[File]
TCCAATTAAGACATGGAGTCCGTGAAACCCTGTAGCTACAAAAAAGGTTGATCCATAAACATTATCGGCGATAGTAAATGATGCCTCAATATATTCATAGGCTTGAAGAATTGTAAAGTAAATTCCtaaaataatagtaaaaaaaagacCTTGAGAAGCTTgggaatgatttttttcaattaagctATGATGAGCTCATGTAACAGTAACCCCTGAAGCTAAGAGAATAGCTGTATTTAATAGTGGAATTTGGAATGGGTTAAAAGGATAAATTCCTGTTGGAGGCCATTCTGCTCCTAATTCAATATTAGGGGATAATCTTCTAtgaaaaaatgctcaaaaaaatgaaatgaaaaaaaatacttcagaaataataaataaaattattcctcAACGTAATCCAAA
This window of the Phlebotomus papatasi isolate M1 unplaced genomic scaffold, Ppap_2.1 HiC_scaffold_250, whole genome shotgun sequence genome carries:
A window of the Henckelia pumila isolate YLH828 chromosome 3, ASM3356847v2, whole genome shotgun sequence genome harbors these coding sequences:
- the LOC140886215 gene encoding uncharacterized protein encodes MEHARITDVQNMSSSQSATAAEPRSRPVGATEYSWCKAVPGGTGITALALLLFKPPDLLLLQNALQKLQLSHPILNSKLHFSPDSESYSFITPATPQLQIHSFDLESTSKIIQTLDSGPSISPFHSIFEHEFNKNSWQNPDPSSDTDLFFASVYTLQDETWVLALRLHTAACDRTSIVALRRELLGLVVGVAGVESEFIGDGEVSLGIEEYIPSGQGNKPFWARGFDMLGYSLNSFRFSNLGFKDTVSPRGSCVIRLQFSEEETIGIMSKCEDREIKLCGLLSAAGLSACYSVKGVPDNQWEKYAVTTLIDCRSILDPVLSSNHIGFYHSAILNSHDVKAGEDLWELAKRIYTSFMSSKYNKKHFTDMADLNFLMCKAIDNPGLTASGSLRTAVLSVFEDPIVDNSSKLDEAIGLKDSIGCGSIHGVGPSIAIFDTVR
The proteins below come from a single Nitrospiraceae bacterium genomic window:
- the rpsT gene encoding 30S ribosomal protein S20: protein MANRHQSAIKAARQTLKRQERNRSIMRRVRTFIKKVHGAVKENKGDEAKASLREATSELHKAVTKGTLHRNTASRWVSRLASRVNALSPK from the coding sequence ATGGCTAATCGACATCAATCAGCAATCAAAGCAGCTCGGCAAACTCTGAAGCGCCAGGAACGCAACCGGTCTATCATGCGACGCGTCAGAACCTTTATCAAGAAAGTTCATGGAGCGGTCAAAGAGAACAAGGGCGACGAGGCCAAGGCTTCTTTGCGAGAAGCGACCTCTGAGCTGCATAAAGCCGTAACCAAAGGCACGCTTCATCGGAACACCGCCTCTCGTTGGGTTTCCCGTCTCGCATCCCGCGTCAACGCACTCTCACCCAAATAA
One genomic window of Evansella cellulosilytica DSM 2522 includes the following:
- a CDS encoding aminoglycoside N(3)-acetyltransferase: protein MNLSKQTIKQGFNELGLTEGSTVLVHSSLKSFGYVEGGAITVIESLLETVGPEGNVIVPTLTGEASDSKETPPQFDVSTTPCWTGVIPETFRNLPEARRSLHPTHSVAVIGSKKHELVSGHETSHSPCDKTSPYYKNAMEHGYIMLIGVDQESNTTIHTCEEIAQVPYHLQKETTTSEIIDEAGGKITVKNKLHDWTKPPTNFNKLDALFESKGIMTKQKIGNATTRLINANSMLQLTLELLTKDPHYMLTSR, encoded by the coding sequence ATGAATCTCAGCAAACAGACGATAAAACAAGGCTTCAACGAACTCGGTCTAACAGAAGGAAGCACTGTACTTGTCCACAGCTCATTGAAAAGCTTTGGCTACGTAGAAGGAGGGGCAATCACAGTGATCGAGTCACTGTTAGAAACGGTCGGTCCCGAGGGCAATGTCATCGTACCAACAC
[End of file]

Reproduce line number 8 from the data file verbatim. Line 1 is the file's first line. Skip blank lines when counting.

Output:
- a CDS encoding aminoglycoside N(3)-acetyltransferase: protein MNLSKQTIKQGFNELGLTEGSTVLVHSSLKSFGYVEGGAITVIESLLETVGPEGNVIVPTLTGEASDSKETPPQFDVSTTPCWTGVIPETFRNLPEARRSLHPTHSVAVIGSKKHELVSGHETSHSPCDKTSPYYKNAMEHGYIMLIGVDQESNTTIHTCEEIAQVPYHLQKETTTSEIIDEAGGKITVKNKLHDWTKPPTNFNKLDALFESKGIMTKQKIGNATTRLINANSMLQLTLELLTKDPHYMLTSR, encoded by the coding sequence ATGAATCTCAGCAAACAGACGATAAAACAAGGCTTCAACGAACTCGGTCTAACAGAAGGAAGCACTGTACTTGTCCACAGCTCATTGAAAAGCTTTGGCTACGTAGAAGGAGGGGCAATCACAGTGATCGAGTCACTGTTAGAAACGGTCGGTCCCGAGGGCAATGTCATCGTACCAACAC